HEALTH-CARE HEARING: The public can provide feedback on a new health-care plan proposed by the Health Council of South Florida at a hearing Tuesday. The plan can be viewed at the council's office at 8095 NW 12th St. It contains information on health status, health-care resources and utilization, financing of health care and barriers to accessing health care. The hearing will begin at 4 p.m. at Miami-Dade Community College's Medical Center Campus, Room 1175, 950 NW 20th St. Details: (305) 593-1452, Ext. 106.
NEW VISTAS: After 10 years with Vista Health Plan - formerly HIP Health Plan of Florida - Pat Morris is leaving his post as vice president of community and public affairs to become CEO of Hands on Miami, a volunteer group that works with people and environments in need. "I believe it's time to take hands on Miami to the next level and truly help to impact many of Miami's problems by engaging more members of our community directly in service," he said.
GLOBAL BANKING: How global changes are affecting international banking in Miami will be the focus of a June 19 breakfast session of the International Roundtable. Panelists are Bowman Brown, head of financial services practice at law firm Shutts & Bowen; José Valdés-Fauli, president and CEO, Colonial Bank, South Florida Region; Thomas P. Noonan, president and CEO of BAC Florida Bank and first vice president of the Florida International Bankers Association; and Peter R. Wallin, head of organization of Standard Bank Group. Colonial Bank and Miami Today will present the roundtable at Colonial Bank, 1200 Brickell Ave., 10th floor. Details and reservations: Techy Fernandez, (305) 358-2663.
MIAMI INVESTOR: An independent Miami investor, Heather Glen 234 LLC, bought the 234-unit Heather Glen apartment complex in Sunrise last week for $25.5 million. Formerly owned by J&P Construction of Palm Beach Gardens, the complex includes 17 three-story buildings totaling about 280,000 square feet of living space on 10 acres. The Miami office of Apartment Group, a Cushman & Wakefield company, brokered the deal.
ISLAND NAMESAKE: Once called Causeway Island, Miami's Watson Island was later renamed after commissioner and activist John W. Watson Sr., who also served as mayor from 1912 to 1915 and again from 1917 to 1919. So said Miami City Commission Chairman Johnny Winton at a Greater Miami Chamber of Commerce breakfast. The 86-acre island between the mainland and Miami Beach was created in 1931 to create a turning basin when the Port of Miami was at the current Bicentennial Park. The island's quirky history includes use for a lion- and tiger-training facility, the former base for the Goodyear blimp and current headquarters for the world's oldest airline, seaplane operator Chalk's Ocean Airways.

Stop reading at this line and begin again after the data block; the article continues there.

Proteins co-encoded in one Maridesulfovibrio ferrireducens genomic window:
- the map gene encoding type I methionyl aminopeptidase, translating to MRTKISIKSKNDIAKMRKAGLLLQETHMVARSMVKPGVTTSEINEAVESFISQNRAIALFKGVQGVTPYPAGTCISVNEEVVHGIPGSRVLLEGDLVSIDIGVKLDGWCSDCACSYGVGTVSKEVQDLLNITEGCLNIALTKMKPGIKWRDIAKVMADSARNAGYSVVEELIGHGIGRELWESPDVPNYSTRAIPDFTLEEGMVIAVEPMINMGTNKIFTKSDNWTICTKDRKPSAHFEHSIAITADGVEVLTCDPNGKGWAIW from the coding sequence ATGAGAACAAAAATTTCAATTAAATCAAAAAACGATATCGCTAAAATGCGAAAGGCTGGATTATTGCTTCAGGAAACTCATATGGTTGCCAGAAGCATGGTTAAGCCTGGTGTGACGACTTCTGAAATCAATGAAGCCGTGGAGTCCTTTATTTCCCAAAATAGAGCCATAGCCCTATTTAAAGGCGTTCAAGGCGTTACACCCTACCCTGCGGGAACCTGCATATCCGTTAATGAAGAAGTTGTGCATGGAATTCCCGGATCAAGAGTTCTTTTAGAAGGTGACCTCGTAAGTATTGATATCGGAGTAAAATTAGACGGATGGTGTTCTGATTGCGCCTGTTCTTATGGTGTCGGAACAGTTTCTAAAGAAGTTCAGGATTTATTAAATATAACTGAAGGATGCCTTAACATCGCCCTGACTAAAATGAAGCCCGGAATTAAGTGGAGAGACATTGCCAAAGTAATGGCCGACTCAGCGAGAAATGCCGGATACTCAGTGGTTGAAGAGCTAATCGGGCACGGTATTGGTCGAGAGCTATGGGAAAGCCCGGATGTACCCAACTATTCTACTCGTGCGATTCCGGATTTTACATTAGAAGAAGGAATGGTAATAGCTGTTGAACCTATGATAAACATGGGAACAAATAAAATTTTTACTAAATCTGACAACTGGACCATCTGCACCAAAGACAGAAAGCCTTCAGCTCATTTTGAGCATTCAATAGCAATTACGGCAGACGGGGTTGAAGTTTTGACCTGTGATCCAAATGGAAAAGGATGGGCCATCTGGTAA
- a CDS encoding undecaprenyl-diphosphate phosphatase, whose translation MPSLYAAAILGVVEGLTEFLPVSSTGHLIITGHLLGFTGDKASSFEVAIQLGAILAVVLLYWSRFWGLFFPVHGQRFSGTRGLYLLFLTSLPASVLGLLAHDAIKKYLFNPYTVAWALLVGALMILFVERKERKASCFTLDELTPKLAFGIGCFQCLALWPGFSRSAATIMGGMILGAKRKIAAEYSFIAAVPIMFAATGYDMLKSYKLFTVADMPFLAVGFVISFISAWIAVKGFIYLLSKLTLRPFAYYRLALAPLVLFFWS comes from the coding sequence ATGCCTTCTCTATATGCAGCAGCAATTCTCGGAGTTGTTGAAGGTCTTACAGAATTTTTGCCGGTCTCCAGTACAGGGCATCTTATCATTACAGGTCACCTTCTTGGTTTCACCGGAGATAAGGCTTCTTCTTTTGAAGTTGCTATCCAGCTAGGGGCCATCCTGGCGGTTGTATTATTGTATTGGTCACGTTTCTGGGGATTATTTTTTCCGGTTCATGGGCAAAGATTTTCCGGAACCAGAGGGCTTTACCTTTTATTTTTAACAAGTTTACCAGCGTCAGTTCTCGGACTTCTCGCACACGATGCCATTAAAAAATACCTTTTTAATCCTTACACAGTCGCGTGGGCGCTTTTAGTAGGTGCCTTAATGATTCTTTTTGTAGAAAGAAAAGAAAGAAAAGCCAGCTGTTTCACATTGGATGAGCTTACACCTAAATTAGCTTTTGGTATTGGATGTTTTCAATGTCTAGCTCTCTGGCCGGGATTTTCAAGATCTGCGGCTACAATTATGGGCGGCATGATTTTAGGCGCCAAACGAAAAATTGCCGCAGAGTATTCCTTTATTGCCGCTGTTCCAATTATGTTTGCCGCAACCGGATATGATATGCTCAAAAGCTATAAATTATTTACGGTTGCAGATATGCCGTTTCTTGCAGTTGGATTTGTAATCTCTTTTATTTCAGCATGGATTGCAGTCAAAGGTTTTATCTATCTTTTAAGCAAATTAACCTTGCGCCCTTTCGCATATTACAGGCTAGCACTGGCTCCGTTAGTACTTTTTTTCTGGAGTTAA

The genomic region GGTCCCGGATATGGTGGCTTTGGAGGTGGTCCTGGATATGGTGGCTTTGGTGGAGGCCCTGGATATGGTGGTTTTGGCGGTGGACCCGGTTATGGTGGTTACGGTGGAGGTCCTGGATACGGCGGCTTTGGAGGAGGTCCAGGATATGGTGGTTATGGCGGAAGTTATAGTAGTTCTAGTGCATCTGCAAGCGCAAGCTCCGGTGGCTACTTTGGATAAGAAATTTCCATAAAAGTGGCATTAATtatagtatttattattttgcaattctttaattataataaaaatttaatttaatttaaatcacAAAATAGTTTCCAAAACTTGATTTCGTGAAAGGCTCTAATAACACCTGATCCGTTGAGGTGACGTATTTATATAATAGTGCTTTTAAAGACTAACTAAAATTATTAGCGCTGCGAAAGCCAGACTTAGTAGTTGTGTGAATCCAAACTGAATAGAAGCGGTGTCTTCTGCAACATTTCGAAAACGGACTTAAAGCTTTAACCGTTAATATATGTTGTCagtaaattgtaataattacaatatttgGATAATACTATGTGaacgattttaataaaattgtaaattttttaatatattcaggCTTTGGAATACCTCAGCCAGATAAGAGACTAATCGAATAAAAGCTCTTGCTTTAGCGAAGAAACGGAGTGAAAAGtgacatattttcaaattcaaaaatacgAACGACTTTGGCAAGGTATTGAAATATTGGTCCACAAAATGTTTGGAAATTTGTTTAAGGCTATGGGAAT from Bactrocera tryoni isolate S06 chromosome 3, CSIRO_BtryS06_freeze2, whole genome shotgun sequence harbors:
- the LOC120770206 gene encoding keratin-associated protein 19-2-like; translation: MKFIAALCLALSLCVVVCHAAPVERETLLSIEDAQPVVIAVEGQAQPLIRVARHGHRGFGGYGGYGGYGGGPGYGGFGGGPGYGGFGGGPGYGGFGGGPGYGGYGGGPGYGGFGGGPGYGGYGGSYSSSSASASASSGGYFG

GOING UP: The median cost of a single-family home in Miami will rise 9.8% between June 2002 and June 2003, according to a forecast compiled by Case Shiller Weiss for Money Magazine. The prediction is based in part on historical date showing a gain of 56.10% in Miami over the past five years. The report sets the median price of a Miami home now at $150,000.
NEW NAME: Florida International University's International Hurricane Center has changed its name to International Hurricane Research Center. The center focuses on the impact hurricanes have on people, the economy, infrastructure and the environment. The project, led by Stephen Leatherman, works to help the nation diminish hurricane exposure and damage.
READY TO FLY: Tickets priced from $17.50 to $22.50 are available for the opening of Parrot Jungle Island, the nearly completed Watson Island attraction, on June 28. Details: (305) 400-7211 or www.parrotjungle.com.